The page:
According to eMarketer, between 2011 and 2017, programmatic advertising is expected to grow from less than $5 billion worldwide to more than $32 billion. In case you’re not familiar with programmatic (also known as programmatic advertising), it is the process of selling and buying digital advertising using automated systems. It can be used to automate transactions including real-time buying, the workflow, or both.
“The case for workflow automation is quite easy to understand. Automation creates efficiency, which lowers costs and improves outcomes. No longer do we have to key in orders manually, email advertising creatives back and forth, compare impressions and discrepancy calculations using spreadsheets, or try to figure out after the fact who served the risqué ad. All of this will have workflow around it and increasing levels of automation, as rules, decisions and escalations are encoded into software programs,” says Rajeev Goel on recode.net.
“The secret is that the ad being bought is more targeted, more precise and more effective, and that’s why the advertiser is happy to pay more. It’s much easier to figure out which ads are not being delivered effectively (wrong audience, wrong creative, wrong context, etc.) and to stop it; and then to look at the ads that are being delivered effectively, and to do more of that.”
Another reason agencies are increasing their use of programmatic buying is because margins are high, unlike heavily audited traditional TV media buying. According to Lindsay Clay, chief executive of Thinkbox, “Advertisers have conspired with the agencies on this because they have pushed the agencies so hard on margins, so I’m not surprised everybody’s moving into areas where you can make more money.”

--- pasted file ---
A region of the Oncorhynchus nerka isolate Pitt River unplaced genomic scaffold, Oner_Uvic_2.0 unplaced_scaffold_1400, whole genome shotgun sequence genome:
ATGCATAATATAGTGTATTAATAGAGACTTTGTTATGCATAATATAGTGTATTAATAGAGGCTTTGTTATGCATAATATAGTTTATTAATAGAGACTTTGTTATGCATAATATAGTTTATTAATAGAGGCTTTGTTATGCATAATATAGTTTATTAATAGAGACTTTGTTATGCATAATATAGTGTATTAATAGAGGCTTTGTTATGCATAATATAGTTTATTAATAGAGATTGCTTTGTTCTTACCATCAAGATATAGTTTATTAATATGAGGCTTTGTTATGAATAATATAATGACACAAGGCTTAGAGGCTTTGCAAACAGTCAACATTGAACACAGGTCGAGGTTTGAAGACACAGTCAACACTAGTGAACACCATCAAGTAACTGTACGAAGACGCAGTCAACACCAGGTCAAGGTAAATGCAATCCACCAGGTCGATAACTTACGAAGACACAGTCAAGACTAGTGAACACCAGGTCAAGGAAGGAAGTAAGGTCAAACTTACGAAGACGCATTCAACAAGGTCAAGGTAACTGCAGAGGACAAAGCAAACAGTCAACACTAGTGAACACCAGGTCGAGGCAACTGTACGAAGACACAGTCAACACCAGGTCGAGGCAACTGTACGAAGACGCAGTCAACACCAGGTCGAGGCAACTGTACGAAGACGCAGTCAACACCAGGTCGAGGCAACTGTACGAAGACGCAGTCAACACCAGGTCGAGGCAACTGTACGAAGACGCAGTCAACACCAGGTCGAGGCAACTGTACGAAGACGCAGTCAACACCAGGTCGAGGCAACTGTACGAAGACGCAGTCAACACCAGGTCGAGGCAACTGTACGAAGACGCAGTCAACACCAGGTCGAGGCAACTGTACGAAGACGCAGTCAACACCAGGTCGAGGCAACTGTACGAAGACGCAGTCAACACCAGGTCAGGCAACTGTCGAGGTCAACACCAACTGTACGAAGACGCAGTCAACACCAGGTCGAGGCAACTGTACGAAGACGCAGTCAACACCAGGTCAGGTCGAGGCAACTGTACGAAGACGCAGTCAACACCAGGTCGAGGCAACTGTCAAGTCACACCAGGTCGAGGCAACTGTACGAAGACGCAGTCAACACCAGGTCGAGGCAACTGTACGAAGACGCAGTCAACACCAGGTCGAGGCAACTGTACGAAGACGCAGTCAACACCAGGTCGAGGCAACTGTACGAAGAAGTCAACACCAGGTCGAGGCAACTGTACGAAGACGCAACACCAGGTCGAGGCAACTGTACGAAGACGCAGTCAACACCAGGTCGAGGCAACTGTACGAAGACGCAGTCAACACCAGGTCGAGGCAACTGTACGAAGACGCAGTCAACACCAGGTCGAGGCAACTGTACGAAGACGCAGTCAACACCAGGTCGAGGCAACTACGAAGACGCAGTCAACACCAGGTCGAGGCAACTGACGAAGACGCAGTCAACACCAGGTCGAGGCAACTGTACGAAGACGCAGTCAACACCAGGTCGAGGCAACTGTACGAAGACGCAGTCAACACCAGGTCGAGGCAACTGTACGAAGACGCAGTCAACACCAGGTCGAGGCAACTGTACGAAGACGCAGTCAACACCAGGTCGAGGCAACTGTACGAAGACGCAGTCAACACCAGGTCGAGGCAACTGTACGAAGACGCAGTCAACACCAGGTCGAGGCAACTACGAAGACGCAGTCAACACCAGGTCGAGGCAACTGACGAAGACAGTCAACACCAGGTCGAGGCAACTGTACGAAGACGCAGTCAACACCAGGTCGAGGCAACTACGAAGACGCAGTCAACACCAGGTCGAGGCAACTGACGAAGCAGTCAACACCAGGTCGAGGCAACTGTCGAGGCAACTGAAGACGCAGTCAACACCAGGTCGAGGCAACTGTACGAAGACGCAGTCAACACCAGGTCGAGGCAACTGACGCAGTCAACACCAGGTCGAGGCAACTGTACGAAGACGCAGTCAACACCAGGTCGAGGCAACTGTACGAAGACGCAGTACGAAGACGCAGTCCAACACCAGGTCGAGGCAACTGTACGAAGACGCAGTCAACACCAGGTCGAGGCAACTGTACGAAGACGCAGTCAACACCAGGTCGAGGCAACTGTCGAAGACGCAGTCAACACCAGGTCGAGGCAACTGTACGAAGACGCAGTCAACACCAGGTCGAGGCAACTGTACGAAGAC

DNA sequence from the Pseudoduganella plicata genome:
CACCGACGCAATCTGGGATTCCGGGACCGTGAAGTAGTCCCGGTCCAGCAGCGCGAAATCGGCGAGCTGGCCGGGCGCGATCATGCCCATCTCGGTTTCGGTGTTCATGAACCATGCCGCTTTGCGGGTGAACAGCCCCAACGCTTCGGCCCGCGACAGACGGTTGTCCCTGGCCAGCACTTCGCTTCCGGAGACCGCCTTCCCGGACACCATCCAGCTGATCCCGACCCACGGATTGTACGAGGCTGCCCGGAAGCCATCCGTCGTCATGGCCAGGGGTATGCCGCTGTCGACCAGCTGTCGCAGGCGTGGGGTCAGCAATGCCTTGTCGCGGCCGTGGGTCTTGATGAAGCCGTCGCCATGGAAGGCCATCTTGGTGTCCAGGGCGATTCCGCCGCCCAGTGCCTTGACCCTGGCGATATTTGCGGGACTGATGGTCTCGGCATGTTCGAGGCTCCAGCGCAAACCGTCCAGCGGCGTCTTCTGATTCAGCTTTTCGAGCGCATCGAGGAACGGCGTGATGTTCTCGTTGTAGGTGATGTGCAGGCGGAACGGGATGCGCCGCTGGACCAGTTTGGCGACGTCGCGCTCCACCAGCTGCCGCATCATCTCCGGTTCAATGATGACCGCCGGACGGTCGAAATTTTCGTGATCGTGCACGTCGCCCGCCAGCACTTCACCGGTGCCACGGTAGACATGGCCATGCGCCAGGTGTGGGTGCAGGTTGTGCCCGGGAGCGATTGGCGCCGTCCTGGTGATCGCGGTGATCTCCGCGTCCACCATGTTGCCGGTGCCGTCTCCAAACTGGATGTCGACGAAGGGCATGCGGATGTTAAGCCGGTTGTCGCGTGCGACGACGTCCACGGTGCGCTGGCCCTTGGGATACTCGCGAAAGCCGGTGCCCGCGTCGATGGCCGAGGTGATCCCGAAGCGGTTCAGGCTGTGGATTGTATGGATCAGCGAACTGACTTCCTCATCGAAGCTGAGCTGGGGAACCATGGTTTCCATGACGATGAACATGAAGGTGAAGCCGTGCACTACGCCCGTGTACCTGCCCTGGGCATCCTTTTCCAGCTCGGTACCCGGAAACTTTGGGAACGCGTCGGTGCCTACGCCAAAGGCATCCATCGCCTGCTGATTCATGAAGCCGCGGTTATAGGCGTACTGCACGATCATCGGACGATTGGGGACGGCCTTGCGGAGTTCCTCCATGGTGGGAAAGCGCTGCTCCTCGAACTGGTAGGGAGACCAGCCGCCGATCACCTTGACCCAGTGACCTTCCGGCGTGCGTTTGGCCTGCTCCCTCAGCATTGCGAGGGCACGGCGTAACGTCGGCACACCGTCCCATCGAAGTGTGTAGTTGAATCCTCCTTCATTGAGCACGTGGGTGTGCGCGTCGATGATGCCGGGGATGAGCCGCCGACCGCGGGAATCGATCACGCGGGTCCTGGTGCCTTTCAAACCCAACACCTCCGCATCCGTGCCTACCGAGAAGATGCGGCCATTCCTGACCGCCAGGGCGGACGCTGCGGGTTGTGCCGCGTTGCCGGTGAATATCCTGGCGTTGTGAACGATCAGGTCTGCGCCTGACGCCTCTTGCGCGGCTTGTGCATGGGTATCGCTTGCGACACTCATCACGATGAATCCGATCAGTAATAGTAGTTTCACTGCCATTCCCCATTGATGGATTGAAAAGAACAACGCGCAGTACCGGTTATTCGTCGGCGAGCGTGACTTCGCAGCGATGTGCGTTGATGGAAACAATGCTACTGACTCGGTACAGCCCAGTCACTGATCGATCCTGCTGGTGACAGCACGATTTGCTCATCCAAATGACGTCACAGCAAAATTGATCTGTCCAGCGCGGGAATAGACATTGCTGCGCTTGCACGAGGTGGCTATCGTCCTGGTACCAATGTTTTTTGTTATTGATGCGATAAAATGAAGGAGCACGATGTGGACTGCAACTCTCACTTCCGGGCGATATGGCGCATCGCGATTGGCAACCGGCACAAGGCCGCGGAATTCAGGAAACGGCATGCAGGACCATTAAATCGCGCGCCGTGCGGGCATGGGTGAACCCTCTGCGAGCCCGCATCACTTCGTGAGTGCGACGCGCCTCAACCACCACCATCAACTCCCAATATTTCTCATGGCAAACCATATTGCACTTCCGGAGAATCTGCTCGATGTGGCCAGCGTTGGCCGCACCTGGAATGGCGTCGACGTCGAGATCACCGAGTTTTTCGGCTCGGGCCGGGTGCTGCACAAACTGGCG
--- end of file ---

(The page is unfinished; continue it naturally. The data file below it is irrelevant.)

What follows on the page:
The switch to programmatic has left some companies considering whether they should implement it in-house. However, before making this decision, there are certain factors you must consider.
Difficult Questions Must Be Answered
Before you consider doing programmatic buying in-house, you must answer the following questions:How much of the programmatic buying process are you looking to manage in-house? Are you prepared to maintain your top-level complex partner deals in-house? Answering these questions will define the scope of your implementation, which will make a difference in the costs and time to implement.
It Takes Time to Get it Right
Getting in-house programmatic buying right takes time. In order to set up for programmatic buying, there is software that must be purchased and implemented. While this is occurring, employees must be trained on how to use the new software. New business processes must be put in place for communication between traders and the rest of the company.
“Hiring talented people and providing tools will have limited value unless you undergo the training rigor that is required to learn complex toolsets and understand market dynamics. Training should span advertising (search, display, social), data sources, the supply stream (ad sizes, user behavior), technical implementation (pixels and ad serving) and the system you select to build, target and optimize ads,”says Marc Grabowski on AdExchanger.com.
There are risks associated with programmatic buying in-house that you don’t have when dealing with an external team of experienced professionals. The software makes it very easy to waste money with “the click of a button”. Doing programmatic buying in-house increases the risk that mistakes will be made. Although your employees will learn through months or even years of trial and error, this process can be very expensive. You have to know budgets, tactics, how to test creatives, and a lot more in order to be successful. Extensive training is required in order to minimize this risk.
While it is possible to develop the training regimen needed to accomplish doing programmatic buying in-house, the initial costs will be high. By using the team of professionals at Katana, you can have elite programmatic solutions, momentum trading, and segmented campaign blueprints for a fraction of the costs.